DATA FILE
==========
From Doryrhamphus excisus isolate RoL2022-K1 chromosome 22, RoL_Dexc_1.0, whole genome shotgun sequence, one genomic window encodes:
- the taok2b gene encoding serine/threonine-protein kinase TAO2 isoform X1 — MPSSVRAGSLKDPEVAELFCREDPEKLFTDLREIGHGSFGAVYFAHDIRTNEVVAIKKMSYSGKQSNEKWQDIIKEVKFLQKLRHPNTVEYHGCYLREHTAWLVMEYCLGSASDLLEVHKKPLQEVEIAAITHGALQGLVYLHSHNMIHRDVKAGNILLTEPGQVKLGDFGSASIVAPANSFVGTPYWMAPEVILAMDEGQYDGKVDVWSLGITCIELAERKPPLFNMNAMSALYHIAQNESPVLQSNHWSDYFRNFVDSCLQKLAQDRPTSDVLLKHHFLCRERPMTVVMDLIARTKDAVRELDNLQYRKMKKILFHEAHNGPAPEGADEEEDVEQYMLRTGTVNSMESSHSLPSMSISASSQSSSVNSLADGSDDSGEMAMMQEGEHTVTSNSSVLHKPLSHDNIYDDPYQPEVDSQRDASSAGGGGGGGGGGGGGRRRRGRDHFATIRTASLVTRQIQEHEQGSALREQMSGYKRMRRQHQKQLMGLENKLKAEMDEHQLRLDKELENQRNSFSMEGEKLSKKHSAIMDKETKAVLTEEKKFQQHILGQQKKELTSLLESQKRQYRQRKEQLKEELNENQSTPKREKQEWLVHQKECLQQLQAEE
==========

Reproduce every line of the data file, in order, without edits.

From Doryrhamphus excisus isolate RoL2022-K1 chromosome 22, RoL_Dexc_1.0, whole genome shotgun sequence, one genomic window encodes:
- the taok2b gene encoding serine/threonine-protein kinase TAO2 isoform X1 — MPSSVRAGSLKDPEVAELFCREDPEKLFTDLREIGHGSFGAVYFAHDIRTNEVVAIKKMSYSGKQSNEKWQDIIKEVKFLQKLRHPNTVEYHGCYLREHTAWLVMEYCLGSASDLLEVHKKPLQEVEIAAITHGALQGLVYLHSHNMIHRDVKAGNILLTEPGQVKLGDFGSASIVAPANSFVGTPYWMAPEVILAMDEGQYDGKVDVWSLGITCIELAERKPPLFNMNAMSALYHIAQNESPVLQSNHWSDYFRNFVDSCLQKLAQDRPTSDVLLKHHFLCRERPMTVVMDLIARTKDAVRELDNLQYRKMKKILFHEAHNGPAPEGADEEEDVEQYMLRTGTVNSMESSHSLPSMSISASSQSSSVNSLADGSDDSGEMAMMQEGEHTVTSNSSVLHKPLSHDNIYDDPYQPEVDSQRDASSAGGGGGGGGGGGGGRRRRGRDHFATIRTASLVTRQIQEHEQGSALREQMSGYKRMRRQHQKQLMGLENKLKAEMDEHQLRLDKELENQRNSFSMEGEKLSKKHSAIMDKETKAVLTEEKKFQQHILGQQKKELTSLLESQKRQYRQRKEQLKEELNENQSTPKREKQEWLVHQKECLQQLQAEE